Dayton Moore has downplayed his ability to pursue free agents this winter and has said he may have to be creative to improve the club for 2017. He has had very few trades the last few years, instead keeping the nucleus of the team together while adding free agents to compliment the team. But this year, he may look for trades to add talent to keep the team under budget while improving the club.
With starting pitching still a need, Dayton Moore may want to look to Cincinnati to improve the rotation. The Reds are still rebuilding and may be interested in prospects, or even a young third baseman like Cheslor Cuthbert or Hunter Dozier in return for an arm. One pitcher who could interest the Royals is right-hander Dan Straily.
Straily was originally drafted by the Athletics and finished fourth in Rookie of the Year voting with them in 2013 when he went 10-8 with a 3.96 ERA in 27 starts. Straily struggled to begin 2014, getting demoted in May and shipped to the Cubs that summer with Addison Russell in the Jeff Samardzija deal. Straily was rocked in the Cubs bullpen, and that winter they shipped him to Houston with Luis Valbuena for Dexter Fowler.
Straily began to bounce around baseball, plagued by poor results and a significant velocity drop. He spent most of 2015 in the minors, and at the end of spring training last year, his value was so low he was swapped for former Royals catcher Erik Kratz. Three days later he was placed on waivers by the Padres and claimed by the Reds.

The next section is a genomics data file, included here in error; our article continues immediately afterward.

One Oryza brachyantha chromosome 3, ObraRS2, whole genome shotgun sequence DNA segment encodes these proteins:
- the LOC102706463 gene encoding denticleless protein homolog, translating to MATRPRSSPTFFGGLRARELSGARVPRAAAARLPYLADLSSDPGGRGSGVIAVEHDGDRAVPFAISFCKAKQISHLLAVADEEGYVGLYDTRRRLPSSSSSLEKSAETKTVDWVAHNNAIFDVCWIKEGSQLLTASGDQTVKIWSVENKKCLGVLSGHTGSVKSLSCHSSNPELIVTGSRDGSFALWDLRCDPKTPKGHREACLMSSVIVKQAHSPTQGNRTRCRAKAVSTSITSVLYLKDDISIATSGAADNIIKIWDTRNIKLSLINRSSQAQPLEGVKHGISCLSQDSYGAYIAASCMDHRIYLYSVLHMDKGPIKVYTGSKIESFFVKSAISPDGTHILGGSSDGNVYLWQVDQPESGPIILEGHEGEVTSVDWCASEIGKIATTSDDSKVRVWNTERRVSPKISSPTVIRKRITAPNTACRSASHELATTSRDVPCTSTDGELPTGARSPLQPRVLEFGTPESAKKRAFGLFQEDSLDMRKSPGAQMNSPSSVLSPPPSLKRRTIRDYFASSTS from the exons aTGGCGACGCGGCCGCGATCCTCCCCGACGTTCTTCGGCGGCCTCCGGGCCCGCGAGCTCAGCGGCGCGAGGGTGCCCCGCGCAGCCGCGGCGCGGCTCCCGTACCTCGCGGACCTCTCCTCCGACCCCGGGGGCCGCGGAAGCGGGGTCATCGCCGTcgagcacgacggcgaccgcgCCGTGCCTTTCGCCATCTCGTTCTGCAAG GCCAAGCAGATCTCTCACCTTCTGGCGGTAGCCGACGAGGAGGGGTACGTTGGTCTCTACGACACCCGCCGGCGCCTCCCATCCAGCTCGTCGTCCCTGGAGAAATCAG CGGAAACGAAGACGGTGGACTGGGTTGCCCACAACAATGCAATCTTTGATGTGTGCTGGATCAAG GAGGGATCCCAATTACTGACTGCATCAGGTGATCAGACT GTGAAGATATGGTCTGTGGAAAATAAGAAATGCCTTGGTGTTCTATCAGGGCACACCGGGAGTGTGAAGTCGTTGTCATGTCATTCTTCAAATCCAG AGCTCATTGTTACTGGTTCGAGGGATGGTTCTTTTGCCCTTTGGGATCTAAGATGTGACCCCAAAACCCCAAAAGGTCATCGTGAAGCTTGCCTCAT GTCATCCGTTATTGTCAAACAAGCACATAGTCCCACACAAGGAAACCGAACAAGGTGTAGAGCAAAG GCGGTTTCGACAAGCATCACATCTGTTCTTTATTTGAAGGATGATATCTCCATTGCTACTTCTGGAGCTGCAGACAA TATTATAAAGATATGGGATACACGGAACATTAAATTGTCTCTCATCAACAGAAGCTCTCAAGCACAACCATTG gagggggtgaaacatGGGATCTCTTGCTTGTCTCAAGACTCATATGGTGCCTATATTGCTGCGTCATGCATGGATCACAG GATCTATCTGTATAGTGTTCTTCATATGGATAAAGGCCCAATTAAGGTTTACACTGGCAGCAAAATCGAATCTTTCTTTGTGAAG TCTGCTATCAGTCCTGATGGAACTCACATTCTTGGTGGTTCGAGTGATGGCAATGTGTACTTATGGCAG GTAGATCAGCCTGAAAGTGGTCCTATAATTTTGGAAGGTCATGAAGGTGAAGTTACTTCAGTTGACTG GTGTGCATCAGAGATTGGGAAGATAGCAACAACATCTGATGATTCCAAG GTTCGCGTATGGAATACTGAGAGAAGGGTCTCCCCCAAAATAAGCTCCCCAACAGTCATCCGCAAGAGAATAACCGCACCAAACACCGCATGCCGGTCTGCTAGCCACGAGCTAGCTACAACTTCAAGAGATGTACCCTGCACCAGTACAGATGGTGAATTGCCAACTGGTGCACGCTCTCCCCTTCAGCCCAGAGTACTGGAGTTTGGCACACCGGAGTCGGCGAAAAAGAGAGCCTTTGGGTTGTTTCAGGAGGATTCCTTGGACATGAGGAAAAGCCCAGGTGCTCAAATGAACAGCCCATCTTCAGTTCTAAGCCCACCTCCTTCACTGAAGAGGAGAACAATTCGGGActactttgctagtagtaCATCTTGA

He made the Reds rotation as they were rebuilding a gutted team, and put it all together for a fine season, posting a 3.76 ERA, although with a 4.88 FIP. He was able to miss some bats with a strikeout rate of 7.62 per-nine-innings, although he has trouble with command, walking 3.43 per-nine-innings.
Straily may have been a bit lucky with a .239 BABIP and 81.2% left-on-base rate. His velocity is back up thanks to work with Driveline Baseball, but his fastball barely breaks 90. However he has worked on getting rise out of his fastball, similar to the approach by Royals pitcher Ian Kennedy. Straily has used analytics to bring up his release point, giving hitters a different look at his pitches.
Straily uses PITCHf/x to track his vertical movement, and pointed out that his best outing by that stat came in Los Angeles this year, and that it was the first time in a while that he’d pushed back to where he was when he debuted with Oakland. "That’s that deceptive angle that a guy that throws 90 on his true four-seam needs," he added.
He also had one of the most effective sliders in baseball last year after tinkering with it. He was one of the most extreme flyball pitchers in baseball last year, with a rate of 48%, and that did lead to the ninth-highest home run rate in baseball. You would think that he would have been hurt pitching at Great American Ballpark, a bandbox of a park, but his home numbers were considerably better, even in the home run department.
Straily will not be arbitration eligible until after the 2017 season, making his salary very affordable for the Royals. He won't be eligible for free agency until after the 2020 season. He is not young - he is already 27 - but some of his refinements and adjustments may have carried him to a new plateau of performance. Straily does have some red flags and may be one-year wonder that could crash back to earth next year. But if the Royals want a cheap pitcher without giving up too much, it will have to be a hidden gem with some risk. Besides, the last graduate of Marshall University the Royals acquired from the Reds turned out pretty well.